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Wicker: Accountability Is Crucial After Ill-Advised Lifting of Iran Sanctions

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An international deal with Iran over its nuclear program raised widespread concerns when it was reached last summer. Even Senate Democrats who supported the agreement noted it had “significant shortcomings” and could set “a dangerous precedent.”

I joined 57 of my colleagues in voicing the concerns of the American people when a vote of disapproval was brought to the Senate floor. A pact of this magnitude and consequence should have been handled like a treaty – requiring two-thirds approval by the Senate to become binding – not as an executive agreement that circumvented consultation with Congress.

Extensive Record of Bad Behavior

Now that the deal has been implemented and international sanctions have been lifted, all eyes are on Iran, which stands to gain upwards of $100 billion in frozen assets after years of economic isolation. The United States and regional allies like Saudi Arabia and Israel are carefully watching how Tehran will respond to this windfall, in addition to growing trade and investment.

The possibility that Iran could use its newfound capital for nefarious purposes is no stretch of the imagination. The militant state has a history of bad behavior, including support for terrorist groups such as Hezbollah and cruel dictatorships like that of Syria’s Bashar al-Assad. Officials from the Obama Administration have conceded that some of the money from the lifting of sanctions could end up funding terrorism and violence. Moreover, Iran is still considered a state sponsor of terrorism by the State Department – a designation it has retained for more than three decades.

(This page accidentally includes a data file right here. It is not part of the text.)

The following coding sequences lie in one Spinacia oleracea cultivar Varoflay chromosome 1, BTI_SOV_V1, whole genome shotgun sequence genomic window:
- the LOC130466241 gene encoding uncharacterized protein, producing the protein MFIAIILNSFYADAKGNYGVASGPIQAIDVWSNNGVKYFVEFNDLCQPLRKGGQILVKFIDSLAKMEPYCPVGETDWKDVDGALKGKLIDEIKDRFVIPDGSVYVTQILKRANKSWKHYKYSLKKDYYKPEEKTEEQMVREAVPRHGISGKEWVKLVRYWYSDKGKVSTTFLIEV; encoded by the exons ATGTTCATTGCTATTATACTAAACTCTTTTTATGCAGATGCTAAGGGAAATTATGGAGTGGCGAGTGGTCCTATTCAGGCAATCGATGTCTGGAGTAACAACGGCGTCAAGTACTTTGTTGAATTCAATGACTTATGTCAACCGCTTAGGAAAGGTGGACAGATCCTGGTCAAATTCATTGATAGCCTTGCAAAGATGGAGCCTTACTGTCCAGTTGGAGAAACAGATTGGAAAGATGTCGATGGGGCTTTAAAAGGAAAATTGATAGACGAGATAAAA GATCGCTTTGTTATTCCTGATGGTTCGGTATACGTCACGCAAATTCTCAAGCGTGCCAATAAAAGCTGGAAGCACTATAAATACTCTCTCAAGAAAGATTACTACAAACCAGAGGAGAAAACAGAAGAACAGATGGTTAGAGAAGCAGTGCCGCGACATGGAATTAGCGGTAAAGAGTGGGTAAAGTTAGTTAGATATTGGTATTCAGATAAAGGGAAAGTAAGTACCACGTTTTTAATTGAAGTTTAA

Disregard for International Commitments

Iran also continues to defy international obligations and makes no secret of its belligerent aims. In October and November, it violated a United Nations ban by testing a ballistic missile capable of carrying a nuclear weapon. In September, Iran’s Ayatollah Ali Khamenei claimed that Israel would not exist in 25 years and that America was still the “Great Satan.” Earlier this month, Iranians held U.S. sailors at gunpoint after a mechanical issue allegedly led their boats into Iranian waters. One presumes that Iran will give little heed to new U.S. sanctions on ballistic missile testing. Iranian Foreign Minister Mohammad Javad Zarif has already called these new sanctions “illegal.”

Need for Verifiable Change

There are plenty of reasons to celebrate the long-awaited homecoming and safe return of innocent Americans, who were released by Iran on January 16. And yet this brief token of cooperation does not erase Tehran’s litany of transgressions. These Americans were wrongfully arrested under a brutal regime and ultimately traded for the release of seven Iranian nationals with legitimate U.S. criminal charges or convictions. As a recent Wall Street Journal editorial noted, Iran should call the nuclear deal and prisoner exchange “Operation Clean Sweep.”

Iran should be held accountable for its promises, which the current nuclear agreement may not deliver. I support a new effort led by Sen. Kelly Ayotte (R-N.H.) to prohibit sanctions relief until we can be absolutely certain that Iran has ended all military aspects of its nuclear program. There should be concrete, unequivocal evidence that Iran has changed its behavior before potentially assisting the Ayatollah in tightening his grip on power. Our continued commitment to preventing a nuclear Iran remains essential to America’s national security interests and the future stability of the entire Middle East.


Column courtesy of Senator Roger Wicker

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